1617 The grounds to whichthese warrants can be issued upon, fall under three main areas: nationalsecurity, detecting or preventing a serious crime, or the economic well-beingof the UK, and the above warrants possess an exception to where the approval bythe Investigatory Powers Judicial Commissioner is not required in such urgentcases 1819. Multiple issues have thereforearisen to whether the individual liberties of a person have been compromisedand infringed due to the IPA 2016.20 Firstly, the overallterminology of the Act is seen to be very broad.  Privacy campaigners have argued that thelanguage within Act is so general, that government bodies ranging from theSecurity Services to organisations such as the Food Standards Agency areeligible to access the records of people even if they are not under suspicionof criminal activity.21 Further, Apple has criticised that the term ‘telecommunicationsproviders’ is so broadly defined that it can intrude and reach beyond UKborders to any service provider that has a connection to UK customers.22  To evaluate this further, an example could bethe issuing of a warrant to intercept communications, where the Home Secretarybelieves that a warrant can be issued if found ‘necessary’ and ‘the conduct authorisedby the warrant is proportional to what is sought to be achieved by thatconduct’.

23 This is sought to be in accordance to the HumanRights Act 1998 and the European Convention on Human Rights (Article 8), wherea legitimate objective can be achieved even if it infringes the right, so long asit is necessary within a democratic society.24 Therefore, it can beviewed that the broad terminology of the Act grants intrusive powers to thegovernment, whilst only theoretically complying with the HRA 1998 and the ECHR.An issue arising from this terminology could be for example, the definition of’serious crime’.25The definition is wide, causing difficulty to draw a line to what thecriteria of a serious crime entails.

26 The vagueness can thereforerisk those involved in irrelevant minor offences, placing them in a categoricallyincorrect conviction andtherefore giving them a wrong conviction in such situations. Hence, it is vitalthat the scope of necessity and proportionality must be testedsufficiently to prevent the inappropriate use and abuse of power due to thebroad terminology of the IPA 2016.27  A conflicting issue is towhether the IPA 2016 infringes the ECHR Article’s 8 and 10, which grants the rightto privacy and freedom of expression. Also with further consideration to whetherthe creation of IPA 2016 was a neo democracy type of move rather than a democraticallyapproved decision by the people.2829 On one side of theargument, there is the ongoing demand for transparency and increased privacyfor the people, and on the opposing side there is the pressure to ensure publicsafety and security within the UK.30 The public debate of theIPA 2016 is in constant dispute: where there is either a choice of dystopiawhere people will be constantly recorded, monitored and analysed for theirevery move, or a world where criminals can do whatever they want.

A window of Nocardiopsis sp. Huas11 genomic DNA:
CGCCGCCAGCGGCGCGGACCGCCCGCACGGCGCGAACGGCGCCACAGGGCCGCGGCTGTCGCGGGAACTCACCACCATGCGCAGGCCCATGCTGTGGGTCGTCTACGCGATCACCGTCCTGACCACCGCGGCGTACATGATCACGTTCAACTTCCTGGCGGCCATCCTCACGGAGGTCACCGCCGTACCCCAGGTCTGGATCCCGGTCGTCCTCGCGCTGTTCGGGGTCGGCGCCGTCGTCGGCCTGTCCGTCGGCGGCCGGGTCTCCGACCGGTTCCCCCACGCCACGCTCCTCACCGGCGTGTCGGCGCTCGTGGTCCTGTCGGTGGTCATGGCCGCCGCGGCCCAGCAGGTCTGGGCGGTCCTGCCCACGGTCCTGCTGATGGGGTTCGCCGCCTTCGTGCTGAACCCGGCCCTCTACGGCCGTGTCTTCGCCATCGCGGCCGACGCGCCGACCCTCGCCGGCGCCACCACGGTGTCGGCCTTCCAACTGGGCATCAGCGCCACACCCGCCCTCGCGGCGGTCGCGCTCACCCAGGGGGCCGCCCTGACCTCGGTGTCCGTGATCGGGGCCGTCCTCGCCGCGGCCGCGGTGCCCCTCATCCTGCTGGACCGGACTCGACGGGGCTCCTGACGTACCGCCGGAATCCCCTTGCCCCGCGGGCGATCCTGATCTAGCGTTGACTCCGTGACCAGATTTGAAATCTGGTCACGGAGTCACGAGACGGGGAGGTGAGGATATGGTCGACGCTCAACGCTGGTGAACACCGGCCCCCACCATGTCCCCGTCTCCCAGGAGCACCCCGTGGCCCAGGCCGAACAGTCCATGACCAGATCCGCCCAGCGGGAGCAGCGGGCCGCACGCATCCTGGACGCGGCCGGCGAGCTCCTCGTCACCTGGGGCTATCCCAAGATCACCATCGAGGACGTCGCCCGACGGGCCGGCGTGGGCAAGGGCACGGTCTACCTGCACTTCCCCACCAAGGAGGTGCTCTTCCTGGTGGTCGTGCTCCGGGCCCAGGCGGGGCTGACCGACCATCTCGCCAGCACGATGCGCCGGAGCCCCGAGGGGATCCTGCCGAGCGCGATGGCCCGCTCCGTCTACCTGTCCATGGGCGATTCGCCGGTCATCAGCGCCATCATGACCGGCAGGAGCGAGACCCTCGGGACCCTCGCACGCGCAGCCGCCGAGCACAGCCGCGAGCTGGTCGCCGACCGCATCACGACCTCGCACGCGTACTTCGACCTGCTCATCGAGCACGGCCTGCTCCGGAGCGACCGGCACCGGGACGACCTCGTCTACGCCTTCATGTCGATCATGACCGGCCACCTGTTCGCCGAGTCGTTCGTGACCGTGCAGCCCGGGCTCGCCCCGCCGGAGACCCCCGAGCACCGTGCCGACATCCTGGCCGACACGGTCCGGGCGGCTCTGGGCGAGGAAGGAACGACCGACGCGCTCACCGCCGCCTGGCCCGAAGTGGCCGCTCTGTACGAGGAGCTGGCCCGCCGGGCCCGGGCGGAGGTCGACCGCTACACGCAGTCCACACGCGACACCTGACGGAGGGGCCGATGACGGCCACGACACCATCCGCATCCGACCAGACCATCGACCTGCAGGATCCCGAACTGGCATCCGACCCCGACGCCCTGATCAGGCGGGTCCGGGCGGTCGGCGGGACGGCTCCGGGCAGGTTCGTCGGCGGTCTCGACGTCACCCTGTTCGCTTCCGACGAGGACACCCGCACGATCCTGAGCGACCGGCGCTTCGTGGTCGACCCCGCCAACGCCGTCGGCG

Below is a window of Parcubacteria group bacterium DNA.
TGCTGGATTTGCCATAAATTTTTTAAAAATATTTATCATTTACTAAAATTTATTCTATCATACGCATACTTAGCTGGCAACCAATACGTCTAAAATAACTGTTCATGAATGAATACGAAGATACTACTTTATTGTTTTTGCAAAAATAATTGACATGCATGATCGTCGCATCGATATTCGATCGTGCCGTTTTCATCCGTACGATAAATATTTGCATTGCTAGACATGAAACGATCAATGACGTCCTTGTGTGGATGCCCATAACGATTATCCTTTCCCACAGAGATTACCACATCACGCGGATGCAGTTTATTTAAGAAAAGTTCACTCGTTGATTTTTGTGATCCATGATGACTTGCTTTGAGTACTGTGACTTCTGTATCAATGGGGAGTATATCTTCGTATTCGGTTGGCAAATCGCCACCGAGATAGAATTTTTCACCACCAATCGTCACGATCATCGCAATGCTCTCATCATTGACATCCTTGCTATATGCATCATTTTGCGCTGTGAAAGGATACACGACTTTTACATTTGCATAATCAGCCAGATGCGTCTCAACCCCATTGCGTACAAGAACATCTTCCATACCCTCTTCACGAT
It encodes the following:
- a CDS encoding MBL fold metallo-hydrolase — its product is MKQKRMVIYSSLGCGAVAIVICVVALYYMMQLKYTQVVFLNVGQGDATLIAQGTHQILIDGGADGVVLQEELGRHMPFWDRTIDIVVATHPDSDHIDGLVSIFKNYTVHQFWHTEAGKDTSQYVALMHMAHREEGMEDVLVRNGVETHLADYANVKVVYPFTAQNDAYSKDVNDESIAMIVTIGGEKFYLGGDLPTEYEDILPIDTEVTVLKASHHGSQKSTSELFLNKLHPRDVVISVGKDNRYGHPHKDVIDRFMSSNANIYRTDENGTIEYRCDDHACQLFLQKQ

3132 Both sides share thecommon motive of fear, where the fear of technological change jeopardises whatthey hold sacred.33 The European Court ruledin November 2017 that the ‘general and indiscriminate retention’ of personalcommunications data by security services and police cannot be ‘justified withina democratic society’34. The executive directorof the Open Rights Group, Jim Killock also stated that the IPA 2016 is moresuited to a dictatorship than a democracy, and the UK has unprecedented powersto analyse and monitor every UK citizens communications regardless of whetherthey are suspected of criminal activity or not.35 In relation, Geartydiscusses this heavy struggle between liberty and security.36  Prior to the IPA 2016, collective deceptionwas utilised until Snowden exposed this, forcing the validation and creation ofthe IPA 2016. Gearty states that there must be open justice, this means no neodemocracy, otherwise the term dictatorship may come into effect as Jim Killockexpresses.37By incorporating human rights and the rule of law, democracy is kept honest andhuman security is respected.